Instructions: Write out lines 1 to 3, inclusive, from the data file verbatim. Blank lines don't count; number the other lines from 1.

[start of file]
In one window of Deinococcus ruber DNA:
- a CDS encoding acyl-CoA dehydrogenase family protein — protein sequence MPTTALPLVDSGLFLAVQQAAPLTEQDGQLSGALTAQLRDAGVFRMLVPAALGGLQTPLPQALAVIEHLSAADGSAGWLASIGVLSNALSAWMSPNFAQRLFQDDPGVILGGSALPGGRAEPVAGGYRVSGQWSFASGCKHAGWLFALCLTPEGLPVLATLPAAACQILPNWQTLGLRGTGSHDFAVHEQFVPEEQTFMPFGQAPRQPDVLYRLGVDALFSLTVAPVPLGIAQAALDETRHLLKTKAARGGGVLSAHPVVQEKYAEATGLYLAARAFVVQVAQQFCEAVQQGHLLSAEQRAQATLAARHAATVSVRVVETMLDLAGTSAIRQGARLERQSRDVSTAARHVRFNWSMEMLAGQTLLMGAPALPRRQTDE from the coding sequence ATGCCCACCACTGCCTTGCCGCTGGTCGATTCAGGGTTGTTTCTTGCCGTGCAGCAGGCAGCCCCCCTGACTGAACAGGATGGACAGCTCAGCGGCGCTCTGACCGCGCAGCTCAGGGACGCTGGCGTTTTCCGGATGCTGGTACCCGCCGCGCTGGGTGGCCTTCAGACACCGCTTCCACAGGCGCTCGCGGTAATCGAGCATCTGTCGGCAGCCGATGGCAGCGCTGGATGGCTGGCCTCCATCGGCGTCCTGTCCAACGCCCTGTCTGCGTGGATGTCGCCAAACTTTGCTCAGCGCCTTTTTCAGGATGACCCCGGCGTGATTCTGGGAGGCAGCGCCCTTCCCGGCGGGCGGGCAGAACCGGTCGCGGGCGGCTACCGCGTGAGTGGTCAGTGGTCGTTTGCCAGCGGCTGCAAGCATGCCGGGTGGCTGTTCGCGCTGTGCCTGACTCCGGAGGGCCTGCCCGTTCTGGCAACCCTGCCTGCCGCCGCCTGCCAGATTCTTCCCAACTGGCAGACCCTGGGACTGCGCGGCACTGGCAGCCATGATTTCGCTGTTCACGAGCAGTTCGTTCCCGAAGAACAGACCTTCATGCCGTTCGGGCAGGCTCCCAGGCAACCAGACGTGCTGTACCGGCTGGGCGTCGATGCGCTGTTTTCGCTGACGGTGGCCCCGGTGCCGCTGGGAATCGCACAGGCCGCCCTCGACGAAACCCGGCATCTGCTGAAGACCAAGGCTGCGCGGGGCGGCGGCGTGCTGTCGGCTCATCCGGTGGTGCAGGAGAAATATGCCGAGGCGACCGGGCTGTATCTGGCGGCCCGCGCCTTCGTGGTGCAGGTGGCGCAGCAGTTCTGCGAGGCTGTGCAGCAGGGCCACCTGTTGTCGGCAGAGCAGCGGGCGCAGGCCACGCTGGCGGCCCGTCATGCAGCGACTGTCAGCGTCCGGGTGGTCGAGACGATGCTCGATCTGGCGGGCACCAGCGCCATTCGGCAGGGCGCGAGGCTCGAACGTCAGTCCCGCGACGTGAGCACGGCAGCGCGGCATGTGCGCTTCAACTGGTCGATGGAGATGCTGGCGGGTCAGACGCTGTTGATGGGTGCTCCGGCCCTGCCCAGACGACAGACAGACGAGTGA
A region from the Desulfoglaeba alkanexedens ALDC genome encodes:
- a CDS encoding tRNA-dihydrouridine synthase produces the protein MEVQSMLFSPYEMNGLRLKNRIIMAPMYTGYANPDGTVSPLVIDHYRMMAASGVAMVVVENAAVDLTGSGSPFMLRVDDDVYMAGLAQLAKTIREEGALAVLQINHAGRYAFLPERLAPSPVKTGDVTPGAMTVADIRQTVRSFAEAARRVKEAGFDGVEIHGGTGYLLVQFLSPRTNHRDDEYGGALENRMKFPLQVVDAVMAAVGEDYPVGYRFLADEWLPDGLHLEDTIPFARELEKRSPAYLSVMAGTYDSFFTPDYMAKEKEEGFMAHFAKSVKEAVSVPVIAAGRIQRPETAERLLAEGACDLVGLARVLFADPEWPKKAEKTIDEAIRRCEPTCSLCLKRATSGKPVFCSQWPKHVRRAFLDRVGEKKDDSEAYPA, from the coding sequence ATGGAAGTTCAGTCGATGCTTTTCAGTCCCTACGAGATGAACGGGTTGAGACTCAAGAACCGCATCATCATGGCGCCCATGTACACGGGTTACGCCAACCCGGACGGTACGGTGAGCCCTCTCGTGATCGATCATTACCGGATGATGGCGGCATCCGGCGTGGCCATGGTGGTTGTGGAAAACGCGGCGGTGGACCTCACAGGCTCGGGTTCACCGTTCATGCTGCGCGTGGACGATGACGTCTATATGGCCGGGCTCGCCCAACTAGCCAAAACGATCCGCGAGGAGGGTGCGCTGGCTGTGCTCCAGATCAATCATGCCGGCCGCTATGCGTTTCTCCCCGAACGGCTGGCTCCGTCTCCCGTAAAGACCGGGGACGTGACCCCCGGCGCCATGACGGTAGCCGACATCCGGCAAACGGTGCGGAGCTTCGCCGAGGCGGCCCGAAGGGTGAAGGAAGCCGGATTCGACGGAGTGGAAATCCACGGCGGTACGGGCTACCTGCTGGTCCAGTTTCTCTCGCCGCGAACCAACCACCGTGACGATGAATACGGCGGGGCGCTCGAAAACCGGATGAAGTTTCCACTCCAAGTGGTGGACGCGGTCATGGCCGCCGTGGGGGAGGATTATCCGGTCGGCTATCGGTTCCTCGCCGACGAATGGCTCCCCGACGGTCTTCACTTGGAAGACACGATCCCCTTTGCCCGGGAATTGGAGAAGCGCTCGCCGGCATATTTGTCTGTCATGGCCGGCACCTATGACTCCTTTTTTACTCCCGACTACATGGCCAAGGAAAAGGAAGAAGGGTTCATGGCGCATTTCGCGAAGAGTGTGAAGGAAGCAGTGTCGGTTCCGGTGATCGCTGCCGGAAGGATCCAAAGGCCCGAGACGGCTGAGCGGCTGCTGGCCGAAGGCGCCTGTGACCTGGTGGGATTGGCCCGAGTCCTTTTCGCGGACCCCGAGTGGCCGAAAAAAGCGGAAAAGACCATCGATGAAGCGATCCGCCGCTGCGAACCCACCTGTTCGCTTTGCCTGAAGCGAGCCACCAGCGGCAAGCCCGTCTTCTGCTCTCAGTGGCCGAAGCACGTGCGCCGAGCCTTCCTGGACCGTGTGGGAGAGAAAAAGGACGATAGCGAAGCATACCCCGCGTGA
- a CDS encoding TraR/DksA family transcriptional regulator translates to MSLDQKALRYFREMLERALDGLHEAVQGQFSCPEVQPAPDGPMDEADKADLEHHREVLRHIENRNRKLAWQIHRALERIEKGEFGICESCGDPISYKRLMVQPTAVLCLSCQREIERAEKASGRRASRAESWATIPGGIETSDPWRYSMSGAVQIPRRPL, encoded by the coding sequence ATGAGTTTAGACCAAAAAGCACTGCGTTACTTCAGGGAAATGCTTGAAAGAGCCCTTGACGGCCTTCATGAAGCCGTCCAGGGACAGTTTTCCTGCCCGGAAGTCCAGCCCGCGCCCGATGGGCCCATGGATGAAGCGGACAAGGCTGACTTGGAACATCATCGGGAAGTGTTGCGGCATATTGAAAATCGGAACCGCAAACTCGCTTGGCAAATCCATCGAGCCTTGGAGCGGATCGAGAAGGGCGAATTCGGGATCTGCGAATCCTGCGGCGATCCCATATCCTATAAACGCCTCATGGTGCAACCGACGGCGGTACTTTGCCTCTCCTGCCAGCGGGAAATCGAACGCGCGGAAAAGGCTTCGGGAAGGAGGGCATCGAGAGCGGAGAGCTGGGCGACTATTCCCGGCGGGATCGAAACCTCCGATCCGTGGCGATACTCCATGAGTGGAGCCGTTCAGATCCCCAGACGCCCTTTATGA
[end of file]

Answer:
In one window of Deinococcus ruber DNA:
- a CDS encoding acyl-CoA dehydrogenase family protein — protein sequence MPTTALPLVDSGLFLAVQQAAPLTEQDGQLSGALTAQLRDAGVFRMLVPAALGGLQTPLPQALAVIEHLSAADGSAGWLASIGVLSNALSAWMSPNFAQRLFQDDPGVILGGSALPGGRAEPVAGGYRVSGQWSFASGCKHAGWLFALCLTPEGLPVLATLPAAACQILPNWQTLGLRGTGSHDFAVHEQFVPEEQTFMPFGQAPRQPDVLYRLGVDALFSLTVAPVPLGIAQAALDETRHLLKTKAARGGGVLSAHPVVQEKYAEATGLYLAARAFVVQVAQQFCEAVQQGHLLSAEQRAQATLAARHAATVSVRVVETMLDLAGTSAIRQGARLERQSRDVSTAARHVRFNWSMEMLAGQTLLMGAPALPRRQTDE from the coding sequence ATGCCCACCACTGCCTTGCCGCTGGTCGATTCAGGGTTGTTTCTTGCCGTGCAGCAGGCAGCCCCCCTGACTGAACAGGATGGACAGCTCAGCGGCGCTCTGACCGCGCAGCTCAGGGACGCTGGCGTTTTCCGGATGCTGGTACCCGCCGCGCTGGGTGGCCTTCAGACACCGCTTCCACAGGCGCTCGCGGTAATCGAGCATCTGTCGGCAGCCGATGGCAGCGCTGGATGGCTGGCCTCCATCGGCGTCCTGTCCAACGCCCTGTCTGCGTGGATGTCGCCAAACTTTGCTCAGCGCCTTTTTCAGGATGACCCCGGCGTGATTCTGGGAGGCAGCGCCCTTCCCGGCGGGCGGGCAGAACCGGTCGCGGGCGGCTACCGCGTGAGTGGTCAGTGGTCGTTTGCCAGCGGCTGCAAGCATGCCGGGTGGCTGTTCGCGCTGTGCCTGACTCCGGAGGGCCTGCCCGTTCTGGCAACCCTGCCTGCCGCCGCCTGCCAGATTCTTCCCAACTGGCAGACCCTGGGACTGCGCGGCACTGGCAGCCATGATTTCGCTGTTCACGAGCAGTTCGTTCCCGAAGAACAGACCTTCATGCCGTTCGGGCAGGCTCCCAGGCAACCAGACGTGCTGTACCGGCTGGGCGTCGATGCGCTGTTTTCGCTGACGGTGGCCCCGGTGCCGCTGGGAATCGCACAGGCCGCCCTCGACGAAACCCGGCATCTGCTGAAGACCAAGGCTGCGCGGGGCGGCGGCGTGCTGTCGGCTCATCCGGTGGTGCAGGAGAAATATGCCGAGGCGACCGGGCTGTATCTGGCGGCCCGCGCCTTCGTGGTGCAGGTGGCGCAGCAGTTCTGCGAGGCTGTGCAGCAGGGCCACCTGTTGTCGGCAGAGCAGCGGGCGCAGGCCACGCTGGCGGCCCGTCATGCAGCGACTGTCAGCGTCCGGGTGGTCGAGACGATGCTCGATCTGGCGGGCACCAGCGCCATTCGGCAGGGCGCGAGGCTCGAACGTCAGTCCCGCGACGTGAGCACGGCAGCGCGGCATGTGCGCTTCAACTGGTCGATGGAGATGCTGGCGGGTCAGACGCTGTTGATGGGTGCTCCGGCCCTGCCCAGACGACAGACAGACGAGTGA
A region from the Desulfoglaeba alkanexedens ALDC genome encodes: